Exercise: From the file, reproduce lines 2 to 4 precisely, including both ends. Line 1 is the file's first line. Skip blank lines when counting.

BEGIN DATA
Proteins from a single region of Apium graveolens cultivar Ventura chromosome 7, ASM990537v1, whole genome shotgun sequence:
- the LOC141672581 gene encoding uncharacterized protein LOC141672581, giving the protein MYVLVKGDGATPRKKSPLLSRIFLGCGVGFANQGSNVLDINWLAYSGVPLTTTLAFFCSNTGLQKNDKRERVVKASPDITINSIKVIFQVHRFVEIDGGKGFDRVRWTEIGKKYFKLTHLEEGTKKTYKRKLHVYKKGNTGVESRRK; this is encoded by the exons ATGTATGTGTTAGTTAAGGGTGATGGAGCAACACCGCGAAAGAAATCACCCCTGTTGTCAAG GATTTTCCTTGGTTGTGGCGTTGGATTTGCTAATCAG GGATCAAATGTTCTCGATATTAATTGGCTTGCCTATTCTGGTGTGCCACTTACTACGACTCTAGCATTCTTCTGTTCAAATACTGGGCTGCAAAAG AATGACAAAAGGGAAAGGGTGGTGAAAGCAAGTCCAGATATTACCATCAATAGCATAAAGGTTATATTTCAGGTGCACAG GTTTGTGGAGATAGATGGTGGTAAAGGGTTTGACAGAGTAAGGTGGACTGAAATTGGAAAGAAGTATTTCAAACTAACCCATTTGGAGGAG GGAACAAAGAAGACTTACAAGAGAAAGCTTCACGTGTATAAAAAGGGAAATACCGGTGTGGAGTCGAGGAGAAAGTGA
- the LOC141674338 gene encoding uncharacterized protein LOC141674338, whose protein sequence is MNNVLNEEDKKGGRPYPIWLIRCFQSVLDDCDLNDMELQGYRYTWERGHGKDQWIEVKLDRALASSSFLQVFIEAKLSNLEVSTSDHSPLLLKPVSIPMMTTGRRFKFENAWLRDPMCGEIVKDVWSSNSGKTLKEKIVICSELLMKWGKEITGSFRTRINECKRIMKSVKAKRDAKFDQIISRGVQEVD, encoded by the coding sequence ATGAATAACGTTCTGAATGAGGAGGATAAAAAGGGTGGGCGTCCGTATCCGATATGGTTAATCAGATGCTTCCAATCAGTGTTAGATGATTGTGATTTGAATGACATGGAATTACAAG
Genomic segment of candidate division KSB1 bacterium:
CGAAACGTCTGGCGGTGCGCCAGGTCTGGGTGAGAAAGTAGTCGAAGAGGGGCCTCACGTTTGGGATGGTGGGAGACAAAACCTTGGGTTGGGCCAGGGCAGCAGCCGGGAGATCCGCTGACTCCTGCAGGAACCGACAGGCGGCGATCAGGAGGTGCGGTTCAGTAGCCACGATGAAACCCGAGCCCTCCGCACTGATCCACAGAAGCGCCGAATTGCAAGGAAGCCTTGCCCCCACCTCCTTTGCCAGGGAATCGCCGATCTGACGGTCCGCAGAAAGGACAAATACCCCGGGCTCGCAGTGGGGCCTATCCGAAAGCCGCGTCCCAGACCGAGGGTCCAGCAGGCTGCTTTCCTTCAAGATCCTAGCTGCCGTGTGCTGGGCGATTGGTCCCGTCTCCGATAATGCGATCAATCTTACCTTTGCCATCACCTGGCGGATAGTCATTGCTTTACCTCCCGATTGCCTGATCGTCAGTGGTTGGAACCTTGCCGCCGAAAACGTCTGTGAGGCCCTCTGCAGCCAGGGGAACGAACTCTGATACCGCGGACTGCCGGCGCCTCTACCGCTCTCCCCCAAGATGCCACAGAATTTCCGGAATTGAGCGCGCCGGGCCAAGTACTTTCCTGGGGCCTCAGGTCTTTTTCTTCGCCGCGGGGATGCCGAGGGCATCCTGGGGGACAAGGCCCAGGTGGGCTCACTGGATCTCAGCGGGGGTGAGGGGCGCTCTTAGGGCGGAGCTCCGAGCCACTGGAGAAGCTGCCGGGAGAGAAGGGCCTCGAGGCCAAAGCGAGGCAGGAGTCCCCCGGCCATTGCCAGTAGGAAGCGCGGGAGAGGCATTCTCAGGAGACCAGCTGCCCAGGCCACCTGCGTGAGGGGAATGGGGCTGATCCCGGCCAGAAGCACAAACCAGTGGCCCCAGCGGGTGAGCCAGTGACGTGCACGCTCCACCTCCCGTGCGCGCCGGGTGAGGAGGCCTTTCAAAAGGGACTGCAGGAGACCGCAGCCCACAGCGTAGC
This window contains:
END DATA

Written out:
- the LOC141672581 gene encoding uncharacterized protein LOC141672581, giving the protein MYVLVKGDGATPRKKSPLLSRIFLGCGVGFANQGSNVLDINWLAYSGVPLTTTLAFFCSNTGLQKNDKRERVVKASPDITINSIKVIFQVHRFVEIDGGKGFDRVRWTEIGKKYFKLTHLEEGTKKTYKRKLHVYKKGNTGVESRRK; this is encoded by the exons ATGTATGTGTTAGTTAAGGGTGATGGAGCAACACCGCGAAAGAAATCACCCCTGTTGTCAAG GATTTTCCTTGGTTGTGGCGTTGGATTTGCTAATCAG GGATCAAATGTTCTCGATATTAATTGGCTTGCCTATTCTGGTGTGCCACTTACTACGACTCTAGCATTCTTCTGTTCAAATACTGGGCTGCAAAAG AATGACAAAAGGGAAAGGGTGGTGAAAGCAAGTCCAGATATTACCATCAATAGCATAAAGGTTATATTTCAGGTGCACAG GTTTGTGGAGATAGATGGTGGTAAAGGGTTTGACAGAGTAAGGTGGACTGAAATTGGAAAGAAGTATTTCAAACTAACCCATTTGGAGGAG GGAACAAAGAAGACTTACAAGAGAAAGCTTCACGTGTATAAAAAGGGAAATACCGGTGTGGAGTCGAGGAGAAAGTGA
- the LOC141674338 gene encoding uncharacterized protein LOC141674338, whose protein sequence is MNNVLNEEDKKGGRPYPIWLIRCFQSVLDDCDLNDMELQGYRYTWERGHGKDQWIEVKLDRALASSSFLQVFIEAKLSNLEVSTSDHSPLLLKPVSIPMMTTGRRFKFENAWLRDPMCGEIVKDVWSSNSGKTLKEKIVICSELLMKWGKEITGSFRTRINECKRIMKSVKAKRDAKFDQIISRGVQEVD, encoded by the coding sequence ATGAATAACGTTCTGAATGAGGAGGATAAAAAGGGTGGGCGTCCGTATCCGATATGGTTAATCAGATGCTTCCAATCAGTGTTAGATGATTGTGATTTGAATGACATGGAATTACAAG
Genomic segment of candidate division KSB1 bacterium: